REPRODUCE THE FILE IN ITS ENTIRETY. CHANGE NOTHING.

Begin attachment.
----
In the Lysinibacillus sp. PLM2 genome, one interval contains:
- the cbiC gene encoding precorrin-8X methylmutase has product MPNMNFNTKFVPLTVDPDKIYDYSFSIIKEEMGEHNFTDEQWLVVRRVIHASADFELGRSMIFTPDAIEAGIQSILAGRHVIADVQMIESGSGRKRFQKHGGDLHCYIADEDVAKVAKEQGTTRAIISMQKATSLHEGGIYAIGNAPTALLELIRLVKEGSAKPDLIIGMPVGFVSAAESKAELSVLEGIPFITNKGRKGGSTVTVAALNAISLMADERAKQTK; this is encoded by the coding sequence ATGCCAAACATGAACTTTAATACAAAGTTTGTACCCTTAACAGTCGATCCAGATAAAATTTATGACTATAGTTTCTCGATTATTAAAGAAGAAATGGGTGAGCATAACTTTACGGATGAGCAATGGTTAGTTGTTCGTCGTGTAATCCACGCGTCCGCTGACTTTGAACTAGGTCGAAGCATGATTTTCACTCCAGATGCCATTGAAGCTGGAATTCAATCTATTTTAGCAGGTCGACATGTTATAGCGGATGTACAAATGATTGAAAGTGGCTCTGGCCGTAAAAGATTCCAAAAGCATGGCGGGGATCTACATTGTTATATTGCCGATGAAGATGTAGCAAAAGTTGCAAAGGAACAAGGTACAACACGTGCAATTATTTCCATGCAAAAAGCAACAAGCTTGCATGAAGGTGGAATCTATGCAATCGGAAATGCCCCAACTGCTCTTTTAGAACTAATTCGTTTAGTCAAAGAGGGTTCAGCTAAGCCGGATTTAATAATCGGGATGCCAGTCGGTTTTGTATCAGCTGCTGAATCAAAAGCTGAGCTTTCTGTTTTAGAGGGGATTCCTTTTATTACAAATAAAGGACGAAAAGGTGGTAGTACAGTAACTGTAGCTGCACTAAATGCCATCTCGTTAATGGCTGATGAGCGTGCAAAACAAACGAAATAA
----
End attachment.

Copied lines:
In the Lysinibacillus sp. PLM2 genome, one interval contains:
- the cbiC gene encoding precorrin-8X methylmutase has product MPNMNFNTKFVPLTVDPDKIYDYSFSIIKEEMGEHNFTDEQWLVVRRVIHASADFELGRSMIFTPDAIEAGIQSILAGRHVIADVQMIESGSGRKRFQKHGGDLHCYIADEDVAKVAKEQGTTRAIISMQKATSLHEGGIYAIGNAPTALLELIRLVKEGSAKPDLIIGMPVGFVSAAESKAELSVLEGIPFITNKGRKGGSTVTVAALNAISLMADERAKQTK; this is encoded by the coding sequence ATGCCAAACATGAACTTTAATACAAAGTTTGTACCCTTAACAGTCGATCCAGATAAAATTTATGACTATAGTTTCTCGATTATTAAAGAAGAAATGGGTGAGCATAACTTTACGGATGAGCAATGGTTAGTTGTTCGTCGTGTAATCCACGCGTCCGCTGACTTTGAACTAGGTCGAAGCATGATTTTCACTCCAGATGCCATTGAAGCTGGAATTCAATCTATTTTAGCAGGTCGACATGTTATAGCGGATGTACAAATGATTGAAAGTGGCTCTGGCCGTAAAAGATTCCAAAAGCATGGCGGGGATCTACATTGTTATATTGCCGATGAAGATGTAGCAAAAGTTGCAAAGGAACAAGGTACAACACGTGCAATTATTTCCATGCAAAAAGCAACAAGCTTGCATGAAGGTGGAATCTATGCAATCGGAAATGCCCCAACTGCTCTTTTAGAACTAATTCGTTTAGTCAAAGAGGGTTCAGCTAAGCCGGATTTAATAATCGGGATGCCAGTCGGTTTTGTATCAGCTGCTGAATCAAAAGCTGAGCTTTCTGTTTTAGAGGGGATTCCTTTTATTACAAATAAAGGACGAAAAGGTGGTAGTACAGTAACTGTAGCTGCACTAAATGCCATCTCGTTAATGGCTGATGAGCGTGCAAAACAAACGAAATAA